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Another Difference Between Gay Marriage And Polygamy

Rick Santorum’s moment in the sun is proving to be quality entertainment, as the sweater-vested culture warrior takes his wackiness on tour across New Hampshire and finds himself outmatched by college students. Last night, Santorum was on the losing end of an argument about gay marriage, which he compared, as he often does, to polygamy. Aside from all the obvious reasons, is there an important (and often overlooked) way in which polygamy and gay marriage differ?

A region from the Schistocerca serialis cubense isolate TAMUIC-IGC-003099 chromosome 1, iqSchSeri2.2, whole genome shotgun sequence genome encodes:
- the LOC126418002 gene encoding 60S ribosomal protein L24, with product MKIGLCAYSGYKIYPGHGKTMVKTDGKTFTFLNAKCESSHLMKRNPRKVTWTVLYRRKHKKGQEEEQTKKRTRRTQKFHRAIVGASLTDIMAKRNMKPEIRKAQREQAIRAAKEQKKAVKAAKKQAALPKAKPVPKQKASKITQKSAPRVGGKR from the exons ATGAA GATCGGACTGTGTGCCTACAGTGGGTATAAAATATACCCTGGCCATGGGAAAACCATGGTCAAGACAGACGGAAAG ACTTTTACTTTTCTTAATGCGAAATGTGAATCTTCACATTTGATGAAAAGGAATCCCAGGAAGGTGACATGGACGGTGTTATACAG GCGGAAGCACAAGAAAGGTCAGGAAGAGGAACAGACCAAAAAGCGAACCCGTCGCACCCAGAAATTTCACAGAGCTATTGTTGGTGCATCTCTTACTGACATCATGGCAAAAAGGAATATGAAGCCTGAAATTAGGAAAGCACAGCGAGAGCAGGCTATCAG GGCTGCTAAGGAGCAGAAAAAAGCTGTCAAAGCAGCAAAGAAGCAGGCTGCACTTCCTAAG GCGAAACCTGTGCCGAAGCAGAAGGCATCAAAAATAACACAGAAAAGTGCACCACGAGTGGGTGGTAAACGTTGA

Yes: One is much more popular than the other. Polling shows that a majority of Americans support same-sex marriage. In May 2011, Gallup reported that 53 percent of Americans were in favor—up from 44 percent in 2010 and just 27 percent in 1996. Polygamy, on the other hand, is held by 86 percent of Americans to be “morally wrong.” Interestingly, until 2010 Gallup defined polygamy in its question as “when one husband has more than one wife at the same time,” and the percentage of respondents calling it “morally acceptable” never exceeded 8 percent. In 2011, however, they changed the question to define polygamy as “when a married person has more than one spouse at the same time,” and the “morally acceptable” number jumped to 11 percent. Not exactly a groundswell, but if Santorum is concerned, he might want to keep an eye on that poll. Of course, maybe this is all part of a clever election strategy: A 2007 poll showed that Americans’ most common “top-of-mind impression” of Mormonism was polygamy, so Santorum’s comparison may have been a not-too-subtle dog whistle about Mitt Romney.